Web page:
I commend the minister. He's done a wonderful job getting the bill to this point. He's done a great job of consultation and he did a great job here tonight.

Mr John C. Cleary (Stormont-Dundas-Charlottenburgh): I know the minister says we're in changing times, and we are. I know in our part of Ontario many of the construction workers are working a four-day week at the present time, Monday to Thursday, with an agreement in place that in an emergency they would work on the weekend. It seems to be working extremely well. The other thing is, the minister and people across the floor have been saying how great things here are in Ontario, and I agree they are better than they were, but they're taking all the credit for a booming American economy for which we're manufacturing all kinds of material and shipping it out of the country. The other thing is low interest rates, which I don't think this government can take any credit for.

The other thing I want to say is, I don't think people exactly trust this government. They figure that things are being shoved down their throats with very little consultation. If the government would give more of an opportunity to have hearings and listen to the workers and the residents of Ontario, I think it would be much better. That way, when there's consultation and committee hearings, a little bit of give and take, everybody is happy and it pays off in the long run.

But anyway, I guess the government has decided this is the type of bill they want. I know there are mistakes, but hopefully someone will come to their senses and listen and try to work it out. It will be good for the government, it will be good for the residents of Ontario and it will be good for the workers, because without the workers there are lots of problems here and we don't need tension. There are enough problems in the workforce now.

The Deputy Speaker: Response, Minister of Labour.

Hon Mr Stockwell: I want to thank the members for Sarnia-Lambton, Stormont-Dundas-Charlottenburgh, Niagara Falls and Hamilton East.

Mr Christopherson: West.

Hon Mr Stockwell: I'm sorry, Hamilton West. My apologies. The four-day week you talked about in construction out in Cornwall, that's the kind of thing this bill would allow. Right now, it's illegal.

Mr Bradley: They can do it now.

Hon Mr Stockwell: Only by getting a permit, but other than that, it's illegal.

Mr Bradley: It works well.

Hon Mr Stockwell: That's the point we're trying to make. The permits are shipped in and we don't have time to inspect them all, there are so many requests. We can't possibly get around to inspect them all. The point that needs to be made is that's exactly what we're driving at here.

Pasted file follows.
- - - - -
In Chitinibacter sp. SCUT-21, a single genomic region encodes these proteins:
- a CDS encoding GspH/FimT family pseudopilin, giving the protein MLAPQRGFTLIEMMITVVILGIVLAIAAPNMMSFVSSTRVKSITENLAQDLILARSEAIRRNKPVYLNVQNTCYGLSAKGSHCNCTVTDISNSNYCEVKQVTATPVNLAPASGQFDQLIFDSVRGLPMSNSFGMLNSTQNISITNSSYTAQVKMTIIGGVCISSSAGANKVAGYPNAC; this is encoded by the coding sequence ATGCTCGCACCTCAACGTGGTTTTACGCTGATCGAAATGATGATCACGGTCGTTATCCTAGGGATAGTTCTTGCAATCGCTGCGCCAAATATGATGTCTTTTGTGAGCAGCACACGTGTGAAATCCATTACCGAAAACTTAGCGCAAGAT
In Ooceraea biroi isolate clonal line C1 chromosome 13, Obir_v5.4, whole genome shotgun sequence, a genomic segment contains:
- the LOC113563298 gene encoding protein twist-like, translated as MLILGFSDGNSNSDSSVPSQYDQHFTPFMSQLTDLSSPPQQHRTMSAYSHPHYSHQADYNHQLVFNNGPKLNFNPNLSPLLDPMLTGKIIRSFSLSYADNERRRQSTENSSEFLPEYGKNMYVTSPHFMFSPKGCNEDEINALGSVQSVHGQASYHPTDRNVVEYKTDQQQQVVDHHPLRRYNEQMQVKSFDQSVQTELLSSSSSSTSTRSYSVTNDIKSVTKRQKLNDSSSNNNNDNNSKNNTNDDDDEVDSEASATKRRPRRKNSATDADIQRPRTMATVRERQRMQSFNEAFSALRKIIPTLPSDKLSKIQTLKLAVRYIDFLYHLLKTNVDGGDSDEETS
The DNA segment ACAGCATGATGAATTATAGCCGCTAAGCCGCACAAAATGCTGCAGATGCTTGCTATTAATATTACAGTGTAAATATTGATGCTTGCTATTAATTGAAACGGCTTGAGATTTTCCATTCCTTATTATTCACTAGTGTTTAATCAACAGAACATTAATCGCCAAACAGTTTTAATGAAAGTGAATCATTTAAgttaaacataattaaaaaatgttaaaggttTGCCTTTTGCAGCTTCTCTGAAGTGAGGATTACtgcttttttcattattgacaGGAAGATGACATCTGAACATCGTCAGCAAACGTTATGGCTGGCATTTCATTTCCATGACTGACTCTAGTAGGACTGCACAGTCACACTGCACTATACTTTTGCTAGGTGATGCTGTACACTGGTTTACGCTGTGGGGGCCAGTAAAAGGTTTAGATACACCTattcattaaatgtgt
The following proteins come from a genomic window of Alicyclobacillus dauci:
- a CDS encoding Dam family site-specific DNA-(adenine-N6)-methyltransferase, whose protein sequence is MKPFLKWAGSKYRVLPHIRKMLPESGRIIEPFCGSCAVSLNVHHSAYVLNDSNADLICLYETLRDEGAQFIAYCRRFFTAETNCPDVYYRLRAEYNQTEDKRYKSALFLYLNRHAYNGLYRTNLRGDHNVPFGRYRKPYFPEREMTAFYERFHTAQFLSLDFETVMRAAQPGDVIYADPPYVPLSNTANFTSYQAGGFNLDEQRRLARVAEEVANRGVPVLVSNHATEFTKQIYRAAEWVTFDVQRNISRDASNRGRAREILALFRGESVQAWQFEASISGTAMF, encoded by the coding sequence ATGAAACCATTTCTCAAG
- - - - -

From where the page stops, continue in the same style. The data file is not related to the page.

To the member for Sarnia-Lambton, look, I went to that meeting. I thought it was a healthy meeting. Sure, there was a divergence of opinion. It was mostly Bill 69. It didn't have a lot to do with employment standards. It mostly talked about Bill 69 and the 40% mobility rate that's provided in that bill. It didn't have a lot to do with ESA; a couple of questions on maternity leave, but that was pretty much it. So to say it was employment standards, well, there were some questions, but predominantly it was Bill 69.

To the member for Niagara Falls, I couldn't have said it better. He said it very clearly. I liked his comment, too, to the member for Hamilton West after, with respect to 800,000 people working.

To the member for Hamilton West on the minimum wage, you can't just take slices of time and pull them out and say, "OK, the minimum wage hasn't been raised in five years." If you're going to do that, you're right. But when you take the 1990s, which is a period of time that's a fair appropriation of how much money was increased in the minimum wage, the minimum wage went up in the 1990s by 37%. There weren't a lot of people out there-

Mr Christopherson: We did that.

Hon Mr Stockwell: I'm not denying that you did, but it went up 37% in the 1990s, 3.7% increases compounded on top of that for the 10 years in the 1990s. That's not chicken feed. That's a big, healthy increase-37%. Not a lot of people got that kind of increase.

The Deputy Speaker: Further debate?

Mr Agostino: I'm pleased to lead off on behalf of Dalton McGuinty and the Liberal caucus in this debate tonight with regard to the latest government bill that affects labour in this province, that affects working men and women in this province.

Clearly, when you look at this legislation, you have to look at it in the context of what has been the history of this government when it comes to dealing with labour. Right from the beginning, this government has made labour and working men and women a prime target. First, they started to do it at every opportunity by demonizing people who opposed them. Labour leaders, people who are elected democratically to represent working men and women, are labelled as special interests, they're labelled as union bosses, as they call them, as if somehow they don't have the legitimate right to represent the working men and women they are elected to be there for.

Look at the history. Frankly, there were pretty good labour relations in this province until five or six years ago. There were a lot of problems prior to that. When you look at the last few weeks, and I'm not going to go back much further than two or three weeks with regard to the legislation, the first round of attack was Bill 69, which was just passed. That is a bill that threatens to destabilize what is a very active, very well-moving construction and building industry across this province. That was done, of course, without consultation; we know that. Clearly, building trades and construction trades in this province opposed that bill. The government decided it had to move, forgetting the history. This is the danger with this bill tonight, as it was with Bill 69.